4. This comment has been removed by the author.

    ReplyDelete
  5. Neither had I O Docker. Apparently Mr. Jarvis Cocker comes from the same town in England as Mr. John Robert "Joe" Cocker, and Mr. Jarvis Cocker's father Mr. Mac Cocker is a DJ in Australia where, according to Wikipedia which is never wrong, "he did not counter a common impression there that he was Mr. John Robert Cocker's brother or cousin. Despite both being from Sheffield, they are not related in any way."

    I am not familiar with the work of Mr. Alter Cocker. Is he related to the famous pontoon boat pioneer Mr. Hobart Alter?

    ReplyDelete
  6. This is not about sailing , God will be pissed!

    I hate slush, more so when it looks like it is snow, but it is really just deep slush, it is a tricky SOB!

    As I look out over the bay
    Sun sparkling on the water,
    I think.

    THANK GOD I DO SEE SNOW OR SLUSH OR FREEZING RAIN!

    ReplyDelete
  7. Zen, again you surprise me. As you often explain, all things in life are related, and so it is with slush and sailing.

    Thinking about slush and knowing that somewhere there is slushiness in the world helps me to better appreciate the absence of slush on O Dock and on our glorious bay.

    Tillerman, I'm afraid you'll have to do your own Googling to discover Mr. Cocker's identity.

    ReplyDelete
  8. Indeed master O-D, I bow to your wisdom! I sometimes am lost in the illusions of the moment and fail in broader sight, blinded as I am by the warm rays of sunlight dancing on the calm water of the Bay. Forgetting that what once was my past is still the present somewhere, for time itself is an illusion.

    _/|\_

    ReplyDelete
  9. Not everyone dislikes slush.

    Crooked politicians and tycoons love their slush funds.

    And, semi-frozen water isn't the only form of slush. Oils, greases, fats, mixed suspensions, runoff, and other substances can form all sorts of lovably slushy substances.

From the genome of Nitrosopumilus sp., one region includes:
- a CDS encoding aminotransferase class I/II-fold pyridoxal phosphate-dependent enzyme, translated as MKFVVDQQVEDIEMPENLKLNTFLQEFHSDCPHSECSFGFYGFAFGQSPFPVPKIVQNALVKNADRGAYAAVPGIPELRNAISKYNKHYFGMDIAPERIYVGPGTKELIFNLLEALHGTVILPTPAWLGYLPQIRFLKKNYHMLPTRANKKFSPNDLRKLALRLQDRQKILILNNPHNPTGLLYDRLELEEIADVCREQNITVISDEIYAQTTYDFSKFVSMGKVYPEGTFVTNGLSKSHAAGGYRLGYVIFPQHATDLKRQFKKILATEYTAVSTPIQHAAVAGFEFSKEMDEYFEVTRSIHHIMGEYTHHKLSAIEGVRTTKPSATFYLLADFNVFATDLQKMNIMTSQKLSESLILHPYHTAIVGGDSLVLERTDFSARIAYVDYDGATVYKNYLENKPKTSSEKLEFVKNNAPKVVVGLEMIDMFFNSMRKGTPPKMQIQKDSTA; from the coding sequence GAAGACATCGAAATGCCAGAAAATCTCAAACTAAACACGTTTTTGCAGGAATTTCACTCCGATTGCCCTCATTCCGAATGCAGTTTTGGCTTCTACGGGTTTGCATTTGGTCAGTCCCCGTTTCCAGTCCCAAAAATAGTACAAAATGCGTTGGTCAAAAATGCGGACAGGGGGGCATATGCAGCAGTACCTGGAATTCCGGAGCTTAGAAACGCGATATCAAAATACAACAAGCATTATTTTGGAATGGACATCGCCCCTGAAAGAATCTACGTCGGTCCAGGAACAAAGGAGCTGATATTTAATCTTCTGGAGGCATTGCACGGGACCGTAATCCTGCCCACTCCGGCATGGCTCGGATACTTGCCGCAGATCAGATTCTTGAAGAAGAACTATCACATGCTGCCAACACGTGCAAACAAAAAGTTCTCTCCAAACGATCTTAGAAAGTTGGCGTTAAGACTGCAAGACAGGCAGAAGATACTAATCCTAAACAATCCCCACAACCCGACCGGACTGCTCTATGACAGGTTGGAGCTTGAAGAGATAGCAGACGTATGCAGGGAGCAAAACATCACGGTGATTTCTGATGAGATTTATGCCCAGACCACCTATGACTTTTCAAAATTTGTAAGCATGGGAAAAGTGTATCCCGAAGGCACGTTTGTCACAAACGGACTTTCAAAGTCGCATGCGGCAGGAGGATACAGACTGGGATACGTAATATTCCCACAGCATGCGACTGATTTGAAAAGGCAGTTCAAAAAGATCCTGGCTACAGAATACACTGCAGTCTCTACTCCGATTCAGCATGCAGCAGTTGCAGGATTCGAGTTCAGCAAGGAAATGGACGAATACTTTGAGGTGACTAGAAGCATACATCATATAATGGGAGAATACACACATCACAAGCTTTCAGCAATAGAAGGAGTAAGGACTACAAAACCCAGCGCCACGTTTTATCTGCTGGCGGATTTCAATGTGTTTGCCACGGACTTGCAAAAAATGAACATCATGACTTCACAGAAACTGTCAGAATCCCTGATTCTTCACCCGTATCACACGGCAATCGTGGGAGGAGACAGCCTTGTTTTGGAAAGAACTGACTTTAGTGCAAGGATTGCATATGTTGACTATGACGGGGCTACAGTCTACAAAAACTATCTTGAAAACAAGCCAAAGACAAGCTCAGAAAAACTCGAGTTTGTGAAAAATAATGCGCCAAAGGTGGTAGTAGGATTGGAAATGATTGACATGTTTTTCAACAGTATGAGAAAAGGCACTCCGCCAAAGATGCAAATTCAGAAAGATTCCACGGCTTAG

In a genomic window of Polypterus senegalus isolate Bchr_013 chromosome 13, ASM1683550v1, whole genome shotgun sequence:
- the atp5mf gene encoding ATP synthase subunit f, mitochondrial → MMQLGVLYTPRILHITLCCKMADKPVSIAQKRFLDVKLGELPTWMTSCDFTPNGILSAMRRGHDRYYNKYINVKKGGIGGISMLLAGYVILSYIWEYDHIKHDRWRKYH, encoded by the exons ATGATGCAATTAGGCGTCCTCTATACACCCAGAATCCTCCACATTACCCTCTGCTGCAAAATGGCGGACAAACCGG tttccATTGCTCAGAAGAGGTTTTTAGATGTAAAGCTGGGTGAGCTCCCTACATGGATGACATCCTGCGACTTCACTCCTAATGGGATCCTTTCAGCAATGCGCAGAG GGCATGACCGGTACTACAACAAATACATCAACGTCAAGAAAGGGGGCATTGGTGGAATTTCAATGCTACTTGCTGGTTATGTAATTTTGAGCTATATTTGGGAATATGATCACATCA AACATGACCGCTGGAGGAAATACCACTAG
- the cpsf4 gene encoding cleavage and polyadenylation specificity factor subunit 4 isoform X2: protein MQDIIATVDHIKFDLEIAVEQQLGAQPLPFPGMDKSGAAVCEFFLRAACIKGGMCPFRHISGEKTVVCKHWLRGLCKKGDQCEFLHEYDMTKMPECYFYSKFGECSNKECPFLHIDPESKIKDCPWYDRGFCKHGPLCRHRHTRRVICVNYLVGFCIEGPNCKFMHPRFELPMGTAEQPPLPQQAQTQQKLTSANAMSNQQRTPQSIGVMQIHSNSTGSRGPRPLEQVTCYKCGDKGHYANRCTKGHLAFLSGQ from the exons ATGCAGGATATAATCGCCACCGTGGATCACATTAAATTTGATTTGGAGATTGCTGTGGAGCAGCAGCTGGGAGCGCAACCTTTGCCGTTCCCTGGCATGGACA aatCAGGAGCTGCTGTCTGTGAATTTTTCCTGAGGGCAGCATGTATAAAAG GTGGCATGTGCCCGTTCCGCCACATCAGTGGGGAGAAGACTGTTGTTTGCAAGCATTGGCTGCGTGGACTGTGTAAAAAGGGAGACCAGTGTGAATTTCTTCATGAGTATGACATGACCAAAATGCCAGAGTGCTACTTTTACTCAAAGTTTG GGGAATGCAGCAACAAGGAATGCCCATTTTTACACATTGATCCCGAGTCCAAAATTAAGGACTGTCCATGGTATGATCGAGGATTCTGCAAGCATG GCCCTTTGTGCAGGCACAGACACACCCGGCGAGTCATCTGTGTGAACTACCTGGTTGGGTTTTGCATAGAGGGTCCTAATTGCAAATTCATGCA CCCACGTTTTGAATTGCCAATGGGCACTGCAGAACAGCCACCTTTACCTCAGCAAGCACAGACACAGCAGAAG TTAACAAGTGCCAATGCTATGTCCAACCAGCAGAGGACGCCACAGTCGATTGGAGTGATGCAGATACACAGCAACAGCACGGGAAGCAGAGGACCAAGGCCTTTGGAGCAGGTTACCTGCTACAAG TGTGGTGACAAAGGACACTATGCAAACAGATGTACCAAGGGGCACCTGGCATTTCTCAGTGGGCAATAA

ReplyDelete
  10. Pat, In fact, last year during a particularly nasty cold spell the diesel fuel in my VW turned into a nasty slush which left me walking to work at 5:00 AM.

    O'Docker tell us more about your glorious bay, which I assume is also warm.

    Update from the hinterlands, tomorrow is predicted to reach 48 degrees. The last time we went sailing last October it was 48 degrees. Spring seems eminent and hope springs eternal. Now if the 3 feet of ice would hurry and melt we would be set.

    word verification: yochowl

    Isn't that what one says/does after stepping into a pothole filled with slush?

    ReplyDelete
  11. You may be right, Pat. I can think of a slushy tequila mixture that has some redeeming qualities.

    And yes, Captain Puffy, I should post more about sailing than about slush - 48 degrees is about as cold as it ever gets here.

    ReplyDelete
  12. Could I have my slushy with rum, please?

    ReplyDelete
  13. I'll use the slush recipe in "The Official Parrot-Head Handbook."

    ReplyDelete
  14. Vodka and orange slush
    On hot tropic afternoons
    Forget New Jersey!

    ReplyDelete
  15. A high coup from Panda!

    ReplyDelete
  16. To make a Hi coo, you'd have take a syllable out:

    Vodka-orange slush
    on hot tropic afternoons.
    Forget New Jersey!

    Still, I approve of the spirit(s).

    ReplyDelete
  17. hi coo are much fun
    to write except when there are
    too many sylla

    ReplyDelete